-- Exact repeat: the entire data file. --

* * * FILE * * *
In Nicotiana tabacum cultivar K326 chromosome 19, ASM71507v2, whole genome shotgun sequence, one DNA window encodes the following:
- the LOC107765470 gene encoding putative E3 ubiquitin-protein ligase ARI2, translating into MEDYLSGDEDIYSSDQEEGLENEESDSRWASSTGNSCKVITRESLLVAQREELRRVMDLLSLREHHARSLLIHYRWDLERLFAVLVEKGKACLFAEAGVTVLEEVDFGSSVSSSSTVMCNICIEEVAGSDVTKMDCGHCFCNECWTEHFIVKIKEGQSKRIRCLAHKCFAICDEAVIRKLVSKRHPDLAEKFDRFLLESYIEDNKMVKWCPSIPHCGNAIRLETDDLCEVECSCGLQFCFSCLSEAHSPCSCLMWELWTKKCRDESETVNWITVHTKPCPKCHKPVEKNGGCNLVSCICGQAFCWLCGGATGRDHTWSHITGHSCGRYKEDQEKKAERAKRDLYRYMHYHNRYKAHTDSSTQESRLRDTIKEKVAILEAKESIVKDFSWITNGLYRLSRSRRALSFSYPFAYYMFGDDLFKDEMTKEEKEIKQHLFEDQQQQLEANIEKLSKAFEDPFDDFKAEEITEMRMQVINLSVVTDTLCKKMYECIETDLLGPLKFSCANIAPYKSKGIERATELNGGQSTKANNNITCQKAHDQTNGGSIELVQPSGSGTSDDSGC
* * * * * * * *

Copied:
In Nicotiana tabacum cultivar K326 chromosome 19, ASM71507v2, whole genome shotgun sequence, one DNA window encodes the following:
- the LOC107765470 gene encoding putative E3 ubiquitin-protein ligase ARI2, translating into MEDYLSGDEDIYSSDQEEGLENEESDSRWASSTGNSCKVITRESLLVAQREELRRVMDLLSLREHHARSLLIHYRWDLERLFAVLVEKGKACLFAEAGVTVLEEVDFGSSVSSSSTVMCNICIEEVAGSDVTKMDCGHCFCNECWTEHFIVKIKEGQSKRIRCLAHKCFAICDEAVIRKLVSKRHPDLAEKFDRFLLESYIEDNKMVKWCPSIPHCGNAIRLETDDLCEVECSCGLQFCFSCLSEAHSPCSCLMWELWTKKCRDESETVNWITVHTKPCPKCHKPVEKNGGCNLVSCICGQAFCWLCGGATGRDHTWSHITGHSCGRYKEDQEKKAERAKRDLYRYMHYHNRYKAHTDSSTQESRLRDTIKEKVAILEAKESIVKDFSWITNGLYRLSRSRRALSFSYPFAYYMFGDDLFKDEMTKEEKEIKQHLFEDQQQQLEANIEKLSKAFEDPFDDFKAEEITEMRMQVINLSVVTDTLCKKMYECIETDLLGPLKFSCANIAPYKSKGIERATELNGGQSTKANNNITCQKAHDQTNGGSIELVQPSGSGTSDDSGC